2. We have 95 million people not in the labor force; 15 million of them not employed. That’s twice the number officially unemployed.
  3. We have almost 2 million prison inmates, 43 million people living in poverty, 43 million receiving food stamps, 57 million Medicare enrollees, 73 million Medicaid recipients and 31 million still without health insurance.
  4. The US federal government debt will be slightly north of $20 trillion before Obama leaves office in January. Local and state debt is another $3 trillion. That is a total of more than $23 trillion of government debt and a debt-to-GDP ratio of somewhat over 121%. That debt has risen roughly $10 trillion under Obama, in just eight years. This US debt total does not even take into account the over $100 trillion of unfunded liabilities at local, state, and federal levels that are going to have to be paid for at some point.

Bottom Line:  We are still witnessing a disaster in the making. The more we increase our debt, the more difficult it is going to be to grow our way out of our problem with the debt.

Something like $5.5 trillion is “intergovernmental debt.” And even if we did dismiss this internal debt, the government’s debt-to-GDP ratio would still be almost 100% when you include state and local debt….And after eight years of the slowest economic recovery in history, we are growing our debt dramatically faster than we are growing our country—even when we include inflation. Go figure.

My recommendations for President elect Trump

Cutting corporate and individual taxes, effecting significant regulatory rollback and fixing the Affordable Care Act may help stimulate growth but will not be a sufficient condition to stimulate growth. Significant regulatory rollback will help. It is also necessary but not sufficient.

Some more serious actions should include but not limited to:

  1. Reinstituting first and foremost the Glass-Steagall Act because Wall Street cannot be trusted to manage their risk properly. This would separate true banking activities from the high risk gambling that brought the economic system to its knees. Privatizing the profits and socializing the losses is unacceptable.
  2. Appointing the right next four people out of the seven governors to the Board of Governors of the Federal Reserve. People coming from the business world; neither economists nor academics please. Also having a Federal Reserve that is more neutral in its policy making and that realizes that the role of the Fed should be to provide liquidity in times of major crisis not to fine tune the economy, will do much to balance out the future.
  3. Putting the value of the dollar relative to the currencies of other countries under the purview of the Treasury Department, not the Fed. Too much power to the Fed already.
  4. Having the currency of the US backed by hard assets. A basket of gold, silver, platinum, uranium, and some other limited hard commodities would back the USD. If politicians attempted to spend too much, the price of this basket would reflect their inflationary schemes immediately.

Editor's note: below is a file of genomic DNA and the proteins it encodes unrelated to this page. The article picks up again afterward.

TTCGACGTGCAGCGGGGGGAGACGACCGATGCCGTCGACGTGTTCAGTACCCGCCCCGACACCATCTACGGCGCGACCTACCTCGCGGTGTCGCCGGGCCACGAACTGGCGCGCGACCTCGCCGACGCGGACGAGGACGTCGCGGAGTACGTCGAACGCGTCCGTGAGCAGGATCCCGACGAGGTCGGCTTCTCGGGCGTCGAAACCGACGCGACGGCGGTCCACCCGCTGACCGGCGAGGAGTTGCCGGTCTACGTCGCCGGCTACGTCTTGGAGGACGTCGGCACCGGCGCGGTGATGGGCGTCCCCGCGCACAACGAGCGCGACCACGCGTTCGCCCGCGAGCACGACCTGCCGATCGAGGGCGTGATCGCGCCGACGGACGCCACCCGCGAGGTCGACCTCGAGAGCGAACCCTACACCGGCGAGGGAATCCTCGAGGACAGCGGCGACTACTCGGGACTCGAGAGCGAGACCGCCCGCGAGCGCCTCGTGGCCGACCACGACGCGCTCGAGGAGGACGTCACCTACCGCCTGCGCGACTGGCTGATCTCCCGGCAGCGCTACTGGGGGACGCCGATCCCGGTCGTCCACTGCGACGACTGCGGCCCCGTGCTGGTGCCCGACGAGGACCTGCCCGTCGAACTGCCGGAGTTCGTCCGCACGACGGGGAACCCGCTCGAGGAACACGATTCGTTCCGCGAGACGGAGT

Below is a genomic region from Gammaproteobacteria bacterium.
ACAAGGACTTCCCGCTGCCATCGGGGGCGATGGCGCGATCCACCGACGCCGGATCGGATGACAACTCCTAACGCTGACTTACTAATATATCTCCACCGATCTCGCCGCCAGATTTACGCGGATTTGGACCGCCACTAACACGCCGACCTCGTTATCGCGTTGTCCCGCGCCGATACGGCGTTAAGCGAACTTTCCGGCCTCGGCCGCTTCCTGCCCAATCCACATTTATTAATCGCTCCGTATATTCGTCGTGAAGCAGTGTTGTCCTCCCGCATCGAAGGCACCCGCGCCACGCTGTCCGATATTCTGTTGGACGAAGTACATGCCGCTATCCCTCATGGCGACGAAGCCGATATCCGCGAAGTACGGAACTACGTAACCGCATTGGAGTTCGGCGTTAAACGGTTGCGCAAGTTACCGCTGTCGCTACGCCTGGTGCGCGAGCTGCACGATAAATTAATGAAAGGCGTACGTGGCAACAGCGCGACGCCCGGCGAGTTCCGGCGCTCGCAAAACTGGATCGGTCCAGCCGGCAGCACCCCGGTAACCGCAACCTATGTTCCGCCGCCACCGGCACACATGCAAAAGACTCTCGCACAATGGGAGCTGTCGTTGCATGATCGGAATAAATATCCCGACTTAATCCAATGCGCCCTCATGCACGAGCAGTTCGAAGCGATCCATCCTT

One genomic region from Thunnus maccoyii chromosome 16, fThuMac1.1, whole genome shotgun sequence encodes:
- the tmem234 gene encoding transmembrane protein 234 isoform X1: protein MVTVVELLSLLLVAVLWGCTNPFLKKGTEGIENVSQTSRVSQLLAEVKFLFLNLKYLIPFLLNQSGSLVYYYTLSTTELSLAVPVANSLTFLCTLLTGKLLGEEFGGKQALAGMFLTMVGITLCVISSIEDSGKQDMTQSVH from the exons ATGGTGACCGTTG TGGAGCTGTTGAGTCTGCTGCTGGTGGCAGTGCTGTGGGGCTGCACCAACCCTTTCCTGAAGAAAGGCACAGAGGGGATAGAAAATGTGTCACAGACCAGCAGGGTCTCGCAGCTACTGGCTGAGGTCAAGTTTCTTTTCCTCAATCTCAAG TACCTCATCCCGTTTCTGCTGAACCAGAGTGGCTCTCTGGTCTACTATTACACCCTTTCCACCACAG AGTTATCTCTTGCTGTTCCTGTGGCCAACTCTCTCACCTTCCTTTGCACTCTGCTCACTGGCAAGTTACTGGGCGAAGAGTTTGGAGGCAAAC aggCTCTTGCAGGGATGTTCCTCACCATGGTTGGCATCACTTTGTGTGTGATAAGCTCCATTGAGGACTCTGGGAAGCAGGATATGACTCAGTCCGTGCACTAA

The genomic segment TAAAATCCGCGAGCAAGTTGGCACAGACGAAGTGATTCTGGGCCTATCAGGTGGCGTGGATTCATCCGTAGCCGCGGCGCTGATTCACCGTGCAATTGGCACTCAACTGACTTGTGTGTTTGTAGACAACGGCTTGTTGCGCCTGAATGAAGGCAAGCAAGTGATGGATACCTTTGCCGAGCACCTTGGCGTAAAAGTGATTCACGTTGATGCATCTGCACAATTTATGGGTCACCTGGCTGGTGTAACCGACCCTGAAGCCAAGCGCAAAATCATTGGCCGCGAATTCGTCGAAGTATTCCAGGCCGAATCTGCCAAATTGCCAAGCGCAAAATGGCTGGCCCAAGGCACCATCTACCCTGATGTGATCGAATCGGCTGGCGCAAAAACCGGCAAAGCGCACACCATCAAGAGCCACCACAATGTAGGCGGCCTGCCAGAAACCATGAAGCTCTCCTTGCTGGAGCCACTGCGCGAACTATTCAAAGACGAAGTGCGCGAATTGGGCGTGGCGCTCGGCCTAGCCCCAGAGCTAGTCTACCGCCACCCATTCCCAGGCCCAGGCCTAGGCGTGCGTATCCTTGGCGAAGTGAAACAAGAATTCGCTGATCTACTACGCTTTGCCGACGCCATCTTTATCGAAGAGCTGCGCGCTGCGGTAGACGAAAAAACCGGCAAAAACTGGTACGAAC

5. Directing to have the FASB to make all banks and financial corporations value their assets at their true market value. An orderly bankruptcy of all insolvent financial firms involving the sell-off of their legitimate assets to well-run risk adverse banks that didn’t screw up should ensue. Bondholders and stockholders would realize their losses for awful investment decisions. The economic system would be purged of its bad debt.
  6. Having the Social Security System completely overhauled. Anyone 50 or older would get exactly what they were promised. The age for collecting Social Security would be gradually raised to 72 over the next 15 years. Those between 25 and 50 would be given the option to opt out of Social Security. They would be given their contributions to invest as they see fit if they opt out. Anyone entering the workforce today would not pay in or receive any benefits. The wage limit for Social Security would be eliminated and the tax rate would be reduced from 6.2% to 3%.
  7. Dismantling Obamacare in its entirety and converting it from a government program to a private market based program. The Federal mandates, rules and regulations would be eliminated. Senior citizens would be given healthcare vouchers which they would be free to use with any insurance company or doctor based on price and quality. Insurance companies would compete for business on a national basis. Doctors would compete for business. The GAO would have their budget doubled and they would audit Medicare fraud & Medicaid fraud and prosecute the criminals without impunity.
  8. Repealing the healthcare bill. Insurance companies would be allowed to compete with each other on a national basis. Tort reform would be implemented so that doctors could do their jobs without fear of being destroyed by slimy personal injury lawyers. Doctors would need to post their costs for various procedures. Here again, price and quality would drive the healthcare market.
  9. Dismantling completely the entitlement state.  The criteria for collecting welfare, SSDI, food stamps and unemployment benefits would be made much stricter. Unemployed people collecting government payments would be required to clean up parks, volunteer at community charity organizations, pick up trash along highways, fix and paint houses in their neighborhoods and generally keep busy in a productive manner for society.